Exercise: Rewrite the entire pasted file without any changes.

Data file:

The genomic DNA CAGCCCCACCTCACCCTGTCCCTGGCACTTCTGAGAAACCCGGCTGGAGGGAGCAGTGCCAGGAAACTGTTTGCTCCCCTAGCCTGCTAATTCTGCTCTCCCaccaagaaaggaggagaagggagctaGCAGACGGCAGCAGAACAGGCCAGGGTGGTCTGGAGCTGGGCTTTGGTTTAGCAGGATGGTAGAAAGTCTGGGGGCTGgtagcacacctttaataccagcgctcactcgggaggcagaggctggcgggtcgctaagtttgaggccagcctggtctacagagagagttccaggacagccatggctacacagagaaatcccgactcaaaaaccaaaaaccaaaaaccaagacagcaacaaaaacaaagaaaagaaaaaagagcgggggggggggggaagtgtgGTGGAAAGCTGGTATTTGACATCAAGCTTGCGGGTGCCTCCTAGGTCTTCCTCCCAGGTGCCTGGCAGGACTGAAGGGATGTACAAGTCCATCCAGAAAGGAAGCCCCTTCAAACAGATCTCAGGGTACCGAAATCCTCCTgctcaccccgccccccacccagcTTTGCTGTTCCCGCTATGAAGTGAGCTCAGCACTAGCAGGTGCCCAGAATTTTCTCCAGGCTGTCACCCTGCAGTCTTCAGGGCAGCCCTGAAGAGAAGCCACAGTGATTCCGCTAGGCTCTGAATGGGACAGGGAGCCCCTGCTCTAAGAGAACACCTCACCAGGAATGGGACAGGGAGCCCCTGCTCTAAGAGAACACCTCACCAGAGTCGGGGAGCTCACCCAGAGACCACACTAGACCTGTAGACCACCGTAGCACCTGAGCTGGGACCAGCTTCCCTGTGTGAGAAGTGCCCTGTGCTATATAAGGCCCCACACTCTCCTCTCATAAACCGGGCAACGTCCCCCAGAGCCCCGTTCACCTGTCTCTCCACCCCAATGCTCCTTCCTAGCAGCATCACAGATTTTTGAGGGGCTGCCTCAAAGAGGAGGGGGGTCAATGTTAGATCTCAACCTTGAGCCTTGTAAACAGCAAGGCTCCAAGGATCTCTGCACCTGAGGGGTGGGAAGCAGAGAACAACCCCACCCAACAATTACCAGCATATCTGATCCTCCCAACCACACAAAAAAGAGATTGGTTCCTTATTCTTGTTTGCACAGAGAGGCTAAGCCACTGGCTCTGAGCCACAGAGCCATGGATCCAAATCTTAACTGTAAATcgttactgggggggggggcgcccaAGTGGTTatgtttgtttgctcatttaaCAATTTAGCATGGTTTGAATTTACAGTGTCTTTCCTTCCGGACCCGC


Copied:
The genomic DNA CAGCCCCACCTCACCCTGTCCCTGGCACTTCTGAGAAACCCGGCTGGAGGGAGCAGTGCCAGGAAACTGTTTGCTCCCCTAGCCTGCTAATTCTGCTCTCCCaccaagaaaggaggagaagggagctaGCAGACGGCAGCAGAACAGGCCAGGGTGGTCTGGAGCTGGGCTTTGGTTTAGCAGGATGGTAGAAAGTCTGGGGGCTGgtagcacacctttaataccagcgctcactcgggaggcagaggctggcgggtcgctaagtttgaggccagcctggtctacagagagagttccaggacagccatggctacacagagaaatcccgactcaaaaaccaaaaaccaaaaaccaagacagcaacaaaaacaaagaaaagaaaaaagagcgggggggggggggaagtgtgGTGGAAAGCTGGTATTTGACATCAAGCTTGCGGGTGCCTCCTAGGTCTTCCTCCCAGGTGCCTGGCAGGACTGAAGGGATGTACAAGTCCATCCAGAAAGGAAGCCCCTTCAAACAGATCTCAGGGTACCGAAATCCTCCTgctcaccccgccccccacccagcTTTGCTGTTCCCGCTATGAAGTGAGCTCAGCACTAGCAGGTGCCCAGAATTTTCTCCAGGCTGTCACCCTGCAGTCTTCAGGGCAGCCCTGAAGAGAAGCCACAGTGATTCCGCTAGGCTCTGAATGGGACAGGGAGCCCCTGCTCTAAGAGAACACCTCACCAGGAATGGGACAGGGAGCCCCTGCTCTAAGAGAACACCTCACCAGAGTCGGGGAGCTCACCCAGAGACCACACTAGACCTGTAGACCACCGTAGCACCTGAGCTGGGACCAGCTTCCCTGTGTGAGAAGTGCCCTGTGCTATATAAGGCCCCACACTCTCCTCTCATAAACCGGGCAACGTCCCCCAGAGCCCCGTTCACCTGTCTCTCCACCCCAATGCTCCTTCCTAGCAGCATCACAGATTTTTGAGGGGCTGCCTCAAAGAGGAGGGGGGTCAATGTTAGATCTCAACCTTGAGCCTTGTAAACAGCAAGGCTCCAAGGATCTCTGCACCTGAGGGGTGGGAAGCAGAGAACAACCCCACCCAACAATTACCAGCATATCTGATCCTCCCAACCACACAAAAAAGAGATTGGTTCCTTATTCTTGTTTGCACAGAGAGGCTAAGCCACTGGCTCTGAGCCACAGAGCCATGGATCCAAATCTTAACTGTAAATcgttactgggggggggggcgcccaAGTGGTTatgtttgtttgctcatttaaCAATTTAGCATGGTTTGAATTTACAGTGTCTTTCCTTCCGGACCCGC